Summary: God loves the person who gives generously and cheerfully.

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Title: Asking for Money

Text: I Corinthians 8:7-15

Thesis: God loves the person who gives cheerfully. II Corinthians 9:7


On their way to church on Sunday, a mother gave her child a one-dollar bill and a quarter. "Sweetheart," the mother said, "you can place either one in the offering plate. It’s entirely up to you."

As they were driving home, the mother asked the daughter what she had decided to give.

"Well, at first I was going to give the dollar," said the daughter. "But the man behind the pulpit said God loves a cheerful giver, so I felt like I would be much more cheerful if I gave the quarter instead."

Phillip Yancey tells of a friend who says the bible asks three things of us about our relationship to money:

(1) How did you get it?

(2) What are you doing with it? and

(3) What is it doing to you?

At the heart of our ability to be generous is what our money is doing to us. Is it withering our hearts and making us stingy? Or is it making us big hearted and benevolent? The intent of the message today is to encourage us to let God give us big and benevolent hearts.

The first thing we learn about giving is that God wants us to excel at it.

I. Giving is a ministry and God wants us to excel at it.

“…now I want you to excel also in this gracious ministry of giving. I am not saying you must do it, even though the other churches are eager to do it. This is one way to prove your love is real.” II Corinthians 8:1-9

When we speak of excelling at something we think of surpassing a goal or for being superior at something or scoring a noteworthy accomplishment or being known for or distinguished for something. The word used in the bible that we translate “excel” does not merely mean to be superior at or better at than another person, it means to “abound” or “overflow.”

Overflowing in generosity does not exactly come naturally to us. In a survey conducted two years ago, Forbes Magazine identified 946 billionaires in the world. Warren Buffet was named among them and Warren Buffet is duly credited with giving away 44 billion of his dollars. However Forbes Magazine noted in their survey that billionaires donated only 1.2 percent of their earnings to charitable causes. (Luisa Kroll and Allison Fass, “The World’s Richest People,” Forbes, 3/8/07)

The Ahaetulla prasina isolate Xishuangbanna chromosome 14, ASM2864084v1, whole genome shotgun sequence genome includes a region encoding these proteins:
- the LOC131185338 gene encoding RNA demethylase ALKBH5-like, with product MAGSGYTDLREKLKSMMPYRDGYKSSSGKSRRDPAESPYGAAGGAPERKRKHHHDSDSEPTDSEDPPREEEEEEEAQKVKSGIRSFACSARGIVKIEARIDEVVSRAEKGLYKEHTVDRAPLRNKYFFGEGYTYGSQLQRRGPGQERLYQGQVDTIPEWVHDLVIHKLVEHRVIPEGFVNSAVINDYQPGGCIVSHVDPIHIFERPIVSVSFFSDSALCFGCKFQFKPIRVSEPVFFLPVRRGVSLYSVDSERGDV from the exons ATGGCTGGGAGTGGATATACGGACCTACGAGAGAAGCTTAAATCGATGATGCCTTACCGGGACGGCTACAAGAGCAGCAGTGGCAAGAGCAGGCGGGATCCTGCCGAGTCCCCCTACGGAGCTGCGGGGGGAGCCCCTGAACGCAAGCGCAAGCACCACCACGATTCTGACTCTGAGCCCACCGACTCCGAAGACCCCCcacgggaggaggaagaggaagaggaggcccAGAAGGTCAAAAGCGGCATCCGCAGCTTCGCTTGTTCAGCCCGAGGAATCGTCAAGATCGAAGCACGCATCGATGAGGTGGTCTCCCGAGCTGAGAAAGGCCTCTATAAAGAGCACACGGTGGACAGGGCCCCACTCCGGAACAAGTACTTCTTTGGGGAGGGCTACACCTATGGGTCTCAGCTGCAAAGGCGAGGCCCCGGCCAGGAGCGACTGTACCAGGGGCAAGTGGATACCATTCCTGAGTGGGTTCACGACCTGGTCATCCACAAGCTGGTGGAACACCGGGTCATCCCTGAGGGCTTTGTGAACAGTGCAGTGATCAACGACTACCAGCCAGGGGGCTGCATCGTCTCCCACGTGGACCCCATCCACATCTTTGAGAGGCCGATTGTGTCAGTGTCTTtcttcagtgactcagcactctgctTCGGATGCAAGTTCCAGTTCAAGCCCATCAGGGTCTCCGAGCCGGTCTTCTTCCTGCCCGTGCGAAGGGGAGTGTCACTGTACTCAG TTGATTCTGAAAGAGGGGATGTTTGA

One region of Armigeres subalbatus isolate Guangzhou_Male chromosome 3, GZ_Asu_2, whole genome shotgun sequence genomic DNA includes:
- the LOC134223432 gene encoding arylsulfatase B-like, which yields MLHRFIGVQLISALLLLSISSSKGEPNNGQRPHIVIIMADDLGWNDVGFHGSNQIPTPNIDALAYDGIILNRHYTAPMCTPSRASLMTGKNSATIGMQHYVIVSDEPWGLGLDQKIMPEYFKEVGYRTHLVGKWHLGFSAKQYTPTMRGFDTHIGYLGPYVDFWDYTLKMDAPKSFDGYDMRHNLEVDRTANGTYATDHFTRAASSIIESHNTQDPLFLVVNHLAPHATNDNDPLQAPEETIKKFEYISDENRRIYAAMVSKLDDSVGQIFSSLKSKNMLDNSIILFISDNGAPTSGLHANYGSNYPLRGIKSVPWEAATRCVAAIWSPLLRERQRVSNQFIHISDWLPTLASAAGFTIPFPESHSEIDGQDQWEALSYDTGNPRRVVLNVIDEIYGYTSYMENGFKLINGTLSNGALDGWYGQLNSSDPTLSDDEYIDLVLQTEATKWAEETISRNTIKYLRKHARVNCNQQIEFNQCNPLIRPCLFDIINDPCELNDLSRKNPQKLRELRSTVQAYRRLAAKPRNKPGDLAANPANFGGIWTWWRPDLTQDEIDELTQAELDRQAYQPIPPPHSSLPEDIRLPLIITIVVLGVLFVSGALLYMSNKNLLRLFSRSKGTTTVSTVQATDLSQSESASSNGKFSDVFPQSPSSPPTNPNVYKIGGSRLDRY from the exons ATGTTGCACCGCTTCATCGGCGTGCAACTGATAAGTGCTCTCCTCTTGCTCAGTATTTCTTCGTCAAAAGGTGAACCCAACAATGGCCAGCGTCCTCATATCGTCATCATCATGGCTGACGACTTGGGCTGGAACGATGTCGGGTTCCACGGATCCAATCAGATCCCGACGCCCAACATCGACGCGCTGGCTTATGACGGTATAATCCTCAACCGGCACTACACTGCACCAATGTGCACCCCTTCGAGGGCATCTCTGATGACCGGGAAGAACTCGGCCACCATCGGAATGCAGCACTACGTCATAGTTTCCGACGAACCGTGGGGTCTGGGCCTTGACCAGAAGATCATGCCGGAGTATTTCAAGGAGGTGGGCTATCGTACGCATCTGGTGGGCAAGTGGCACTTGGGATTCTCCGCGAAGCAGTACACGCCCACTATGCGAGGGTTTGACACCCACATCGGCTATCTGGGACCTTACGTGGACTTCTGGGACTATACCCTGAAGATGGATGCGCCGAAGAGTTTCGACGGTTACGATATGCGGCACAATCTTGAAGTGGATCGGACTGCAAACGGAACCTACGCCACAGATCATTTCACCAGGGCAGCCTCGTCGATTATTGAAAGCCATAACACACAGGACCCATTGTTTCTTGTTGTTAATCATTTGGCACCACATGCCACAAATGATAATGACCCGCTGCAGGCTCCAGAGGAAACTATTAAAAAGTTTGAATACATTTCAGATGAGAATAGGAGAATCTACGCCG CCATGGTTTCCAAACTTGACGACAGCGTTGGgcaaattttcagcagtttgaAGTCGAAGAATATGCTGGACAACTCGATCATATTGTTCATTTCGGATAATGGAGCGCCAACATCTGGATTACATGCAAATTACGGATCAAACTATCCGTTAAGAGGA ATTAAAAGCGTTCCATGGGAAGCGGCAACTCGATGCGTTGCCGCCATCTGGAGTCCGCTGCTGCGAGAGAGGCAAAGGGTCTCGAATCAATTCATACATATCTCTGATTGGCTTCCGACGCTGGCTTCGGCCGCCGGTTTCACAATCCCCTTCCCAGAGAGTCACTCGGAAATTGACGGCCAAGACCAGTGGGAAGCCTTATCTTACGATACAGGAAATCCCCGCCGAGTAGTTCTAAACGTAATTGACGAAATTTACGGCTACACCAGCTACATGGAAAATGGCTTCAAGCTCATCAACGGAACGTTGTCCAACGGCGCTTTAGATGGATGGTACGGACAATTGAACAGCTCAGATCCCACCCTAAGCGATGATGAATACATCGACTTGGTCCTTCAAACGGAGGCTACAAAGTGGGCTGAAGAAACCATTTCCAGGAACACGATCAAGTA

I know that 1.2 percent of a billionaire’s billions is a considerable amount of money. The 1.2 percent of a billionaire’s billions makes the 10 percent tithe of devoted follower of Christ look pretty paltry. However, I assure you that the 10 percent shared by a middle class wage earner is considerably more sacrificially than that of the 1.2 percent billionaire. However, before we begin to feel too smug, 20 percent of all Christians give 86.4 percent of all charitable donations given by Christians to charities. (Ron Sider, “A Lot of Lattes,” Books & Culture, November/December 2008)

The richest people in the world give a huge amount of money yet their generosity is really a very small proportion of their wealth. And apparently the vast majority of Christ’s followers are not exactly excelling their giving either. So what does excelling in generosity look like? What does it mean to overflow with generosity?

In 2005 Thomas Cannon died. He was 79. When he was three yea

rs old his father died, his mother remarried and raised their family in a three room shack without running water or electricity.

As an adult Thomas went to work for the postal service. He never made more than $25,000 a year. Upon retirement he and his wife lived in poverty. Yet over the course of his life he gave away more than $156,000. His gifts were mainly in the form of checks in the amount of $1,000 to people he read about in the newspaper who were going through hard times.

His biographer commented, “Not many people would consider living in a house in a poor neighborhood without central heat, air conditioning, or a telephone, and working overtime so they could save money to give away.” (Thomas Cannon had Little Money to Give,” Omaha Sunday World Herald, July 2005, p. 13A; Margaret Edds, “Cannon’s Canon,”, 7/24/05)

This is the point: When we learn to excel in giving, we will overflow with generosity.

A second thing God wants us to learn is that you can only share what you have.

II. Giving is a ministry that arises from what you have.

“Give whatever you can according to what you have. If you are really eager to give, it isn’t important how much you are able to give. God wants you to give what you have, not what you don’t have.” II Corinthians 8:10-12

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